Referencing functions within object properties does not work

When I press a key, I have the following:

function action1 () {
    // Do some action.
}

keys = {
    ArrowUp: action1;
}

// Function from P5.js
function keyPressed () {
  console.log( `Key ${key} pressed!` );
  if ( keys[ key ] !== undefined ) {
    // This console.log() shows the referenced function...
    console.log( keys[ key ] );
    // However the function is not getting called.
    keys[ key ](); // It does not work.
  }
}

Why such thing is happening in the P5.js? It works perfect in vanilla JS to avoid lots of IFs.

1 Like

Pasting the sketch below on OpenProcessing.org/sketch/create action1() is invoked normally: :partying_face:

'use strict';

const keys = {
  ArrowUp: action1
};

function setup() {
  background(100);
}

function action1() {
  console.info('ArrowUp detected!');
}

function keyPressed() {
  print(`Key ${ key } pressed!`);

  const funct = keys[key];

  if (funct) {
    print(funct);
    funct();
  }
}
1 Like

It does not work either. :confused:
I gave up to make it work, no worries.

Your syntax error is one issue, but you should have gotten an err msg on that …

@GoToLoop’s example works just fine, also this fix below of your original works just fine …

const keys = {
  ArrowUp: action1
};

function setup() {
  background(100);
}

function action1() {
  console.log(keys[key]);
}


function keyPressed() {
  if (keys[key] !== undefined) {
    keys[key]();
  }
}
3 Likes

I don’t think action1 is a predefined function…
you have to call it in the function draw()…
just like this

function draw(){
    action1();
}

HOPE IT WORKS…

@kdmb declared the function …

draw() will invoke that function every frame, original post only wants it to be invoked when the ArrowUp key is pressed.

3 Likes

oh, forgot that part :joy:

I don’t want to be rude but, before commenting, read carefully the problem more than once!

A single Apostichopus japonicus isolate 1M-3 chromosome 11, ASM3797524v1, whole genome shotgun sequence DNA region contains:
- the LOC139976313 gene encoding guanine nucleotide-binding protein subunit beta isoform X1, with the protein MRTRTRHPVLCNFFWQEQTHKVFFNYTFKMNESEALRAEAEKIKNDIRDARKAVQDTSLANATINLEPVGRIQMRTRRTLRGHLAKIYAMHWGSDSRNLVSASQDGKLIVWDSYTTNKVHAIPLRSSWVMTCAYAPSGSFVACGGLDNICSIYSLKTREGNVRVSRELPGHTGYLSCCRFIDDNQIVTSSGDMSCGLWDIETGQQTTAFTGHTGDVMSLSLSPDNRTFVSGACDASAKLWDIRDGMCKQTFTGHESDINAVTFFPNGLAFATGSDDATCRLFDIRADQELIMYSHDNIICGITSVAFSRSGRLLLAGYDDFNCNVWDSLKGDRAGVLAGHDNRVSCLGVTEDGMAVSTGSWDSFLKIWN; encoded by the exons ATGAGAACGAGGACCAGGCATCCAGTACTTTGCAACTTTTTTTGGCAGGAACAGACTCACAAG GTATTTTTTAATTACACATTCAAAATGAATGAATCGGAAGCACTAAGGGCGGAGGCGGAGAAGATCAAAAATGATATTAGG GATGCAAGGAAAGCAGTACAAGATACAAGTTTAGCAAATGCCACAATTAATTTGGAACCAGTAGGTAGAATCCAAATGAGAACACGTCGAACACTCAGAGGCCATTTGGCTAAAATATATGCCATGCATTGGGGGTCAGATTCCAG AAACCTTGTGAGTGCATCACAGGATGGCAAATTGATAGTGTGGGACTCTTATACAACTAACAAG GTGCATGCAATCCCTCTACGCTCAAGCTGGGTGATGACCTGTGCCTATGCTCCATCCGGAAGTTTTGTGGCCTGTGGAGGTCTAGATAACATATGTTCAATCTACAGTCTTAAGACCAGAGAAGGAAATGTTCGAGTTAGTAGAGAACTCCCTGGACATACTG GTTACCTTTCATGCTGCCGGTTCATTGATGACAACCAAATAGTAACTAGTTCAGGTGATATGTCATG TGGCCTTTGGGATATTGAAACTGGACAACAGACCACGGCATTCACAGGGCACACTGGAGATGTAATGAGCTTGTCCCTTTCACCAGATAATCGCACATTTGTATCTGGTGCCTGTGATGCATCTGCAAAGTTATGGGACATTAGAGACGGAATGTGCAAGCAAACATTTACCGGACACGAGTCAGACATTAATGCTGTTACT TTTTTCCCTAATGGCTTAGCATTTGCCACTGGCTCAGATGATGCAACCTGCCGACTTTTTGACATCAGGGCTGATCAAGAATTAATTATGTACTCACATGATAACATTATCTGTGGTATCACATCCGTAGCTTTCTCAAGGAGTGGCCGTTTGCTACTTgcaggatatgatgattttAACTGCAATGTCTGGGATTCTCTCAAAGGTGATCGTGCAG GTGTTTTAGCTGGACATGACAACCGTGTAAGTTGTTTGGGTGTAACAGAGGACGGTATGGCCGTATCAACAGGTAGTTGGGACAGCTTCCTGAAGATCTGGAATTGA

1 Like

Well, I got the time to dig in into the problem. The ‘action1’ is in an object, which is lost when I call the function, and the function also calls properties of that object with ‘this.’, that would pointing to that object, but ends transforming the ‘this.’ to the ‘keys’ object, which is not the intention.
If you want to see the code, this is the link project:
https://editor.p5js.org/kdmb/sketches/vU2TNSuRy
The keys object is in ‘scripts/game/character.js’ that have the ‘action1’ which is the jump(), and the keyPressed function is in ‘scripts/scenes/game.js’

really very sorry about that…

The action1 on your 1st post is clearly a function:

How are we supposed to help you if you mislead us and keep replying w/:


A function which is a property of an object and has to deal w/ the JS keyword this is called an instance method:


If I had access to it from the very beginning I coulda given a better advice to you upfront.

Inside the constructor() of your class Character from your file “character.js” you’ve got this block of code commented out:

this.keys = {
  ArrowUp: this.jump,
}

You can use the Function::bind() method in order to clone any function w/ its this permanently bound to a specific object:

You can apply it like this:

this.keys = {
  ArrowUp: this.jump.bind(this)
}

Or like this as well:

this.keys = {
  ArrowUp: Character.prototype.jump.bind(this)
}

From that on, whatever means you use to invoke that cloned method Character::jump() is gonna work, b/c its this can’t be changed anymore!

2 Likes

Sorry about the confusion. I started with the code on the post and I kept changing it to all possibilities but nothing worked for me, maybe I was placing it in the wrong places.

this.keys = {
      ArrowUp: this.jump.bind(this)
}

It worked, finally. Thank you for your help.

1 Like